The 'effects test' has proven to be a vexed issue for the Coalition government after being one of 56 recommendations made via the Harper competition policy review handed down in March last year.
The change aims to reform to Section 46 of the Competition and Consumer Act and has been heavily backed by national farming groups and the National Party but to date senior Liberals have resisted.
The new Coalition agreement signed after Malcolm Turnbull became Prime Minister in mid-September last year stipulated the National party’s support for the competition reform.
Last November, Federal Treasurer Scott Morrison – who assumed responsibility for competition policy under Mr Turnbull’s leadership – announced further consultation was needed, before responding to the Review’s recommendation on market power abuse reforms.
A discussion paper was then released seeking views of interested parties on options to strengthen the misuse of market power provision under Section 46.
With submissions now by February 12, Federal Agriculture and Water Resources Minister Barnaby Joyce this week called on farm stakeholders to ensure their views are heard.
A final response on the ‘effects test’ issue is reportedly due to be presented to federal cabinet in March.
“Anti-competitive behaviour and misuse of market power was a core theme of feedback received from the majority of agricultural stakeholders as part of the Harper Review into Competition Policy,” Mr Joyce said.
I want any farmers who have experienced anti-competitive behaviour to share their ideas.
“This government is committed to rectifying supply chain issues and fostering a competitive and transparent business sector so that all participants in the market place are treated fairly.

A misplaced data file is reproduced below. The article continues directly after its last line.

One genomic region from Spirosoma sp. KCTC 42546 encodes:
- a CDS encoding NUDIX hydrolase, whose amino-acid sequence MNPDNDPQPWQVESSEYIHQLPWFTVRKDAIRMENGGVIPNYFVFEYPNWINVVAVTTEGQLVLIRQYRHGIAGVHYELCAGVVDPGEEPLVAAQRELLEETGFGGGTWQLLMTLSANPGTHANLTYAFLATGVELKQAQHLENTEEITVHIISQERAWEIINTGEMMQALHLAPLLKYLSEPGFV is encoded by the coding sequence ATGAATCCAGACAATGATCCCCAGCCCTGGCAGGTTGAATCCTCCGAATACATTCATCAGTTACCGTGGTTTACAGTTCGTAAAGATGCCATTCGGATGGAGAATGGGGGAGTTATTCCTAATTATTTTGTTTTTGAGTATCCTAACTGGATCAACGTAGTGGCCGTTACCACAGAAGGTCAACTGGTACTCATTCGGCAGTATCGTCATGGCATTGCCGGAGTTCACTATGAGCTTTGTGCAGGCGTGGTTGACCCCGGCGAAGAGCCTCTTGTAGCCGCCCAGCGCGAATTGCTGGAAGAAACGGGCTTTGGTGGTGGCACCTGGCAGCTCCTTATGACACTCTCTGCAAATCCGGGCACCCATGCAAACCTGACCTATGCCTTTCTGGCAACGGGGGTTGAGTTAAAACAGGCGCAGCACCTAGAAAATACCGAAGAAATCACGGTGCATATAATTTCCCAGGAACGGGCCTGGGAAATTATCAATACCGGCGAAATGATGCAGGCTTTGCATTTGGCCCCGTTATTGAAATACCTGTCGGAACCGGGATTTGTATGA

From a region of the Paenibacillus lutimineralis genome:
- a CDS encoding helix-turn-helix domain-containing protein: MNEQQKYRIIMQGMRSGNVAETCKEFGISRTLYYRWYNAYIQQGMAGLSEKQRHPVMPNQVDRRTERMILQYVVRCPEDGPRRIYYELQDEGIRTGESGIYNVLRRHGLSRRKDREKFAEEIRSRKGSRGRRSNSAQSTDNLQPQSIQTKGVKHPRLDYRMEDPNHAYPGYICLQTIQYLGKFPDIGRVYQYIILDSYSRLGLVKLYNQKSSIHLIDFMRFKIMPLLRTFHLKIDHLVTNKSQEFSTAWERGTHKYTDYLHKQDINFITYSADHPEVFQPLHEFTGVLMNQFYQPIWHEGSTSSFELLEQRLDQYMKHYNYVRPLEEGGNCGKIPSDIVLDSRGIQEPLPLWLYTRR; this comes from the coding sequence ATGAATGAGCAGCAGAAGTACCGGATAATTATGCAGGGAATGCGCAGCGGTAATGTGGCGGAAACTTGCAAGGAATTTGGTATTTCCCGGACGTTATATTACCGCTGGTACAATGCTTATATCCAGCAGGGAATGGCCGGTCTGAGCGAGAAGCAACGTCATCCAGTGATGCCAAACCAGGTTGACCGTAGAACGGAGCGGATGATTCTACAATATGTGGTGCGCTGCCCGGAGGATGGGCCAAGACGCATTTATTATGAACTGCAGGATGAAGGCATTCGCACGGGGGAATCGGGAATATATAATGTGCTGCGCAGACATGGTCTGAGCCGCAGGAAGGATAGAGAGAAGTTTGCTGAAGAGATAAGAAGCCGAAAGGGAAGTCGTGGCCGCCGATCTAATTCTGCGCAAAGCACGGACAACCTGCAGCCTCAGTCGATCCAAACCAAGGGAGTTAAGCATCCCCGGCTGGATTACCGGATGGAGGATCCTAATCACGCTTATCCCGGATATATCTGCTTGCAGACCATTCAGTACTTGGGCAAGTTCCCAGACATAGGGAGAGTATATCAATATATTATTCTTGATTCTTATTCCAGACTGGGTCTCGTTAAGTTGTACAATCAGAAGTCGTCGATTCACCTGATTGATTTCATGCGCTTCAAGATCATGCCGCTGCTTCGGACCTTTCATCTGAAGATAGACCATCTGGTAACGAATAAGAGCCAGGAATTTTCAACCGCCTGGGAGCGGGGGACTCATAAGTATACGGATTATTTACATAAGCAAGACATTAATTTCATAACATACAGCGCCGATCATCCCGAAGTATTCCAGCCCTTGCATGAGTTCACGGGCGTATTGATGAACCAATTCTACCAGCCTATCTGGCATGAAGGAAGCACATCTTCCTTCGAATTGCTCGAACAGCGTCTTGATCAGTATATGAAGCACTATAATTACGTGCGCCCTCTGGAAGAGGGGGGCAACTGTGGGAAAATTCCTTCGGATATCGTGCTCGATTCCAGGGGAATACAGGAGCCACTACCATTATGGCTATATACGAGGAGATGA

“The Harper Review Panel recommendation to amend Section 46, which relates to the misuse of market power, is an important element in achieving this.”
Mr Joyce said the Coalition government was determined to get the design of the competition reforms right, hence the Treasurer’s discussion paper being released.
“On the back of the Harper Review Panel recommendation, I want any farmers who have experienced anti-competitive behaviour to share their ideas,” he said.
“Submissions close on February 12 and it’s important any measures introduced are informed by the experiences and ideas of people in the agriculture sector.”
Minister Joyce said there was widespread support to strengthen the current misuse of market power provisions in line with the Harper review recommendation, including by the current ACCC Chairman Rod Sims and former Chairman, Professor Allan Fels.
This week, Australian Dairy Farmers (ADF) reinvigorated calls for the Federal Cabinet to adopt stronger misuse of market power laws to foster a more competitive business environment.
They said the January 26, 2016 marked five years since Coles’ supermarket dropped the price of its home brand milk to $1 per litre, igniting a price war with Woolworths that reduced the value of milk to an unsustainable level.
ADF President Simone Jolliffe said there had been important breakthroughs for competition policy since 2011, like the Food and Grocery Code and the Harper Review recommendations.
Mrs Jolliffe said ADF also welcomed the announcement in the Agricultural Competitiveness White Paper of $11.4 million over four years to boost the ACCC’s engagement with the agriculture sector including a new Agricultural Engagement Unit.
However, she said the industry would continue to advocate for the regulating bodies to have the power to prevent predatory pricing in future.
“ADF also strongly supports the Harper Review’s recommendations for any updated competition and consumer law to include an effects test,” she said.
“Addressing the misuse of market power is crucial in determining the Australian dairy industry’s future profitability and sustainability.”
Government discussion paper and submission details available at… www.treasury.gov.au/ConsultationsandReviews/Consultations/2015/Options-to-strengthen-the-misuse-of-market-power-law